In India, marriages are highly overrated and one wonders why. Not only there’s an Utopian notion about how marriages are a must for one’s life to be complete and fulfilled, there’s also too much emphasis on the inexhaustible marriage ceremonies, rituals and traditions to be complied with.
Marriage a Must?
Most Indian parents expect the daughter to get married soon after she completes her education mandatorily. Though with time, the Indian bride’s Age for marriage has increased, yet for a woman to not have got into matrimony by the time she’s 30 till date raises eyebrows and questions and unsolicited advice. Because of this social age of marriage, in India, even a well-educated and financially independent but unmarried girl generally speaking becomes a reason of parents feeling the social pressure just to get her married and leave home. In India, whether a daughter is a doctor or a high profile corporate executive or a sports person, a married daughter is much preferred and treated as a “weight off the parent’s shoulders.”
For boys, again, there’s immense social and family pressure to get married, the moment he is well established and able to sustain a family financially. In some extreme cases, a man is married off even if he’s not independent, on the logic that marriage will henceforth make him wake up to his responsibilities.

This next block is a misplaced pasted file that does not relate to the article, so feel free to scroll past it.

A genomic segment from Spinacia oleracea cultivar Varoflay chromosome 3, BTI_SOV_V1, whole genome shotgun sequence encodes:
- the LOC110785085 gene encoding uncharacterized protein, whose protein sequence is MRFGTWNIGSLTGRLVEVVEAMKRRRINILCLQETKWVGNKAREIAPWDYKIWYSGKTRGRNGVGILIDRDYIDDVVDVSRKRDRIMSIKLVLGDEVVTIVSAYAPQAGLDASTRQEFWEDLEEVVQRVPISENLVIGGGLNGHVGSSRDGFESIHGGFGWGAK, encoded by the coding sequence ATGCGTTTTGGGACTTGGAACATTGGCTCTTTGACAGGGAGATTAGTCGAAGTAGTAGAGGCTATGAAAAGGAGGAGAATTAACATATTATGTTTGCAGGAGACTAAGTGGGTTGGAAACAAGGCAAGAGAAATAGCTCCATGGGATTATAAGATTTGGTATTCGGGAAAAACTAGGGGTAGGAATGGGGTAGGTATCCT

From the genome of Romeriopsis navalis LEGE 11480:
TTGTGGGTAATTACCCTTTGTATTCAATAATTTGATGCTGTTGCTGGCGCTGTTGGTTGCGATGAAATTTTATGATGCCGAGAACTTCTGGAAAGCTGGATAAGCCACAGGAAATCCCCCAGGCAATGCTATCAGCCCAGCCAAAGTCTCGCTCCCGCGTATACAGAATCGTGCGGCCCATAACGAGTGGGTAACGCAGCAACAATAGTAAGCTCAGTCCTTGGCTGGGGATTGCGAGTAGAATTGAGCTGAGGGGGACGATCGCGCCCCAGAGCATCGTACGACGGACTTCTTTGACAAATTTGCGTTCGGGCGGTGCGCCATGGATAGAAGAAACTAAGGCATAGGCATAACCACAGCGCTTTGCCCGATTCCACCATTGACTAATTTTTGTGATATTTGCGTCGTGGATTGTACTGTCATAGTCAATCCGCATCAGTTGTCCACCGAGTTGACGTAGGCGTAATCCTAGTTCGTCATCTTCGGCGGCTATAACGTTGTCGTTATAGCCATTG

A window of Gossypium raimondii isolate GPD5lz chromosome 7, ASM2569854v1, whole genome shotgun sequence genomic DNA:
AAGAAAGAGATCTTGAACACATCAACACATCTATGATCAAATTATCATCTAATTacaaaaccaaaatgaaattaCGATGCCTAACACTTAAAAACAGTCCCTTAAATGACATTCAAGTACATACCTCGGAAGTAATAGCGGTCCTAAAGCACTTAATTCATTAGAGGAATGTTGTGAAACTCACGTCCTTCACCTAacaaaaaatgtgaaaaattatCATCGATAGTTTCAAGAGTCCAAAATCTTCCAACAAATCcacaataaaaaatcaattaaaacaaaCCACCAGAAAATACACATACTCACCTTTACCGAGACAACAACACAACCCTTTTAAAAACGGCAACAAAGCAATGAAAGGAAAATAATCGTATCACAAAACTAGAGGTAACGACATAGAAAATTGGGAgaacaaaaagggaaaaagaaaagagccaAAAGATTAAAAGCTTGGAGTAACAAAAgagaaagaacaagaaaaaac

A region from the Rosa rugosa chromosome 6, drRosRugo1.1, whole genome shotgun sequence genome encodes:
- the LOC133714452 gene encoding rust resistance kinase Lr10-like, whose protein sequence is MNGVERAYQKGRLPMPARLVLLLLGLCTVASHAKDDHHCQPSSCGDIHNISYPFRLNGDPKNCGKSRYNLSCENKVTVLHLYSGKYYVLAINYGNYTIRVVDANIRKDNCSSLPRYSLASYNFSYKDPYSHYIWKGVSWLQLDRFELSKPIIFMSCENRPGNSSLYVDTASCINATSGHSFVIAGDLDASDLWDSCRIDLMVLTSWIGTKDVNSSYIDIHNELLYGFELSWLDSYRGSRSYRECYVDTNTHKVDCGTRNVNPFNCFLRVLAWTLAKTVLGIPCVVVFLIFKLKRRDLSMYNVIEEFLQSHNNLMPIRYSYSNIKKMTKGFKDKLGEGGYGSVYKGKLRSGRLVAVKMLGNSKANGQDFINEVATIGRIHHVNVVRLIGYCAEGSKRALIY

Marriage equivocal to Happiness?
Marriages in India are thus overrated also because our society fails to reckon that marriage doesn’t necessarily make one happy. There are now increasing number of broken marriages, divorces, unhappy matrimonial lives, unhappy couple’s and practically null and void marriages simply alive on papers – all in the name of the overrated institution of marriage.
The Show, the Pomp, the Rituals
But even besides these factors, the wedding event itself is so highly overrated. In any typical Indian wedding, both sides of the allegiance spend nothing less than a few lakhs up to quite a few crores on every wedding.
Typically, most Indian families invite an endless number of family members, relatives, friends, and acquaintances to a wedding function. Lavish food items are prepared. Expensive gifts are exchanged. Days together, at times weeks, are passed away in elaborate pre-wedding and post-wedding ceremonies.
While earlier a nice and decent Banarasi or Kanjeevaram sari would suffice for the Indian bride and a good pair of suit or dhoti kurta for the Indian groom, nowadays it’s seemingly become a social statement and mandatory to go in for designer Lehengas and Sherwanis. The costlier they are, the grander the wedding is seen as. No wonder, the true essence of a matrimonial event has increasingly taken a back seat, while overrated Utopian notions about marriage and superficial traditions and wedding activities have taken up so much space.
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